That a vast majority of ‘beneficiaries’ of the Trader Moni scheme are unwilling to pay back their loans isn’t too surprising after all. Allegations of fraud through underpayment of beneficiaries have long been trumpeted against the scheme by beneficiaries. An investigation report by a Lagos-based national newspaper in its December 15, 2018 edition, showed that many beneficiaries, all petty traders, who were supposed to receive N10,000 each as loans had N2,000 deducted from the ‘loan’ extended to them by the federal government.

The investigations showed that that the agents, who came to the market to disburse the loan to beneficiaries, initially collected N2,000 cash from each beneficiary before transferring N10,000 to their bank accounts. But later, they stopped collecting N2,000 cash from beneficiaries and transferred just the sum of N8,000 to them.

According to one of the beneficiaries a trader, “we had also heard in the news that that was the amount the government was giving out as loan to petty traders, so we were expecting N10,000.

“Initially, when the agents want to pay people, before they transferN10,000 to anybody, they will first collect N2,000 cash before transferring N10,000, which means what they were giving out to beneficiaries in the market was N8,000.

“But after doing that for the first two days, they came to disburse the loans, they stopped collecting N2,000 cash and instead, just transferred N8,000 to the beneficiaries.”

As noted by the paper, “another beneficiary, a petty trader who simply identified himself as Jude, said he also received N8,000. Jude also showed the alert, which indicated a payment of N8,000 to his bank account through the Eyowo app. Like Daramola, Jude was hoping to grow his general goods business through the Trader Moni loan.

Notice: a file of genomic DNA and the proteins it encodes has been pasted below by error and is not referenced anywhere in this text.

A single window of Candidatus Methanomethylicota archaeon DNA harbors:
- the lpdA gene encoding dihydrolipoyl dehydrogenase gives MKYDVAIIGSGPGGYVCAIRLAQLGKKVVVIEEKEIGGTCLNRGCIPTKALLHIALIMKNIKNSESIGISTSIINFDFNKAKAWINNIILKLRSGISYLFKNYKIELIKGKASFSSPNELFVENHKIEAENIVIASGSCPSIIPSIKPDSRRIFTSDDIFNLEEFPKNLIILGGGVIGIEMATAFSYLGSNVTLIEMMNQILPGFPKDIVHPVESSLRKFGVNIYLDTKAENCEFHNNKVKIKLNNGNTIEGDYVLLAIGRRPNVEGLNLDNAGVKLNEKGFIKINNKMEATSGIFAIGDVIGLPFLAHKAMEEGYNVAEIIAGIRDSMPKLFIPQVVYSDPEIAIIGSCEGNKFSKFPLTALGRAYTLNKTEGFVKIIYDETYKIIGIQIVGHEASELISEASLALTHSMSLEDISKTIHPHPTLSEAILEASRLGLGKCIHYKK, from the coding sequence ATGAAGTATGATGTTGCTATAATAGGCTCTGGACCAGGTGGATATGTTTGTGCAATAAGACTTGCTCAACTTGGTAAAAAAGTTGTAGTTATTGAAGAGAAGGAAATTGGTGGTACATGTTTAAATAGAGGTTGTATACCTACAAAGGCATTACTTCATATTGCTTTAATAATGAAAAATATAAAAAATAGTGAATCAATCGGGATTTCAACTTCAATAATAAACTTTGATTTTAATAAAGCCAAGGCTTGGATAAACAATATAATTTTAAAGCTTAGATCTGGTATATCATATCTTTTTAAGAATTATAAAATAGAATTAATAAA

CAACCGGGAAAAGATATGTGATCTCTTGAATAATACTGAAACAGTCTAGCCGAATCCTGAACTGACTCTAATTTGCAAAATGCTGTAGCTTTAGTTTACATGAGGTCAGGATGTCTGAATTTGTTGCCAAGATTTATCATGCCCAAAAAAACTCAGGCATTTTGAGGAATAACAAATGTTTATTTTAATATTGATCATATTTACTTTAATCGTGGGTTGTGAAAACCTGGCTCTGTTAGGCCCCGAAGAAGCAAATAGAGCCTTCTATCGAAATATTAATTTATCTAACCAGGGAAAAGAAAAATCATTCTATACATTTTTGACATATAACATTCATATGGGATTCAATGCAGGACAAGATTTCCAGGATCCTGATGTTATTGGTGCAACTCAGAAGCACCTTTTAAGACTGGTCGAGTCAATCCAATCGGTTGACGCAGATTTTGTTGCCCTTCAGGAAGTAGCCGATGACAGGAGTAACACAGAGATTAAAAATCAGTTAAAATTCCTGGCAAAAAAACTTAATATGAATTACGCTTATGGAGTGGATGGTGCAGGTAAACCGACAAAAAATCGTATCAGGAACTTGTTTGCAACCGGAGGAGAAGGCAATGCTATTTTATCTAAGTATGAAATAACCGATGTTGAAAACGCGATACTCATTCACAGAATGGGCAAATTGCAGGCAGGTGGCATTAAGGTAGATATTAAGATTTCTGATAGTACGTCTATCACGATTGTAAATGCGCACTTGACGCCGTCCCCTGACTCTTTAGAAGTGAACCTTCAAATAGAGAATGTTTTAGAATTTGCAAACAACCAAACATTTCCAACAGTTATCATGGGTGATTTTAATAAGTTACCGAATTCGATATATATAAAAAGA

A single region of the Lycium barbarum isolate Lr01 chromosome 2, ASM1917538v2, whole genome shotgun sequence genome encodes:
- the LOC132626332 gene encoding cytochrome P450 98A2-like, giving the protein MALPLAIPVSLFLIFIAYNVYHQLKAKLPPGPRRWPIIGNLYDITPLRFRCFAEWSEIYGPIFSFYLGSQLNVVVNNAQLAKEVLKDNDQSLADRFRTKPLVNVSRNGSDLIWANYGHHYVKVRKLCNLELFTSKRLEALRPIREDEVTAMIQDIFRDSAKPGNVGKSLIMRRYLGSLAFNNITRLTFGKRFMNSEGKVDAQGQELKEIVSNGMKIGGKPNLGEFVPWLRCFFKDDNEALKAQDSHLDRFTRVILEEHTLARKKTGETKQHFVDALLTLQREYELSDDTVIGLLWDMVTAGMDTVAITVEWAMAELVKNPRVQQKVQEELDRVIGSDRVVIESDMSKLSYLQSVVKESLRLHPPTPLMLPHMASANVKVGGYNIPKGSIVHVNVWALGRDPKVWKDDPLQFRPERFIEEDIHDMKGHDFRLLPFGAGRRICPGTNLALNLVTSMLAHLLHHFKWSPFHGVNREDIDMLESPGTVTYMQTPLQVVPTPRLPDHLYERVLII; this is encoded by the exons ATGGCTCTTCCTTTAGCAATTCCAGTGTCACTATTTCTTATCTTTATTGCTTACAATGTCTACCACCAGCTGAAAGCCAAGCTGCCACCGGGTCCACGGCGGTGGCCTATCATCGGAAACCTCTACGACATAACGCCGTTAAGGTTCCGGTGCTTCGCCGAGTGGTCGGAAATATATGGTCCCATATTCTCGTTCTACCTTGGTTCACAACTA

“I think the government is not really serious with the way it is going about the disbursement. I’m afraid the objective will not be achieved,” he told the newspaper.

Also speaking, a meat seller, Akeem, told the national daily that, he did not mind collecting only N8,000 rather than the expected NGN10,000, because according to him, it was a gift.

“They just came one day and asked for my number. I gave them. Next thing I knew, they said I had qualified to receive loan of N10,000 without any collateral. When they came they gave me only N8,000. I did not ask for it so I could not reject it,” he said, adding that he was not concerned about the ‘incomplete amount’.”

What is more surprising, is that the managers of the National Social Investment Programme truly expect that after defrauding many beneficiaries through under paying them, these beneficiaries would really turn around and pay back the fraudulent loans they got.

The Trader Moni and other NSIP interventions were built on quick sand, driven more by politics rather than economics. The day of reckoning has finally come, and it is dawning on us all that again, trillions of naira have been thrown at the wind by the federal government with no tangible and visible outcomes for Nigerians.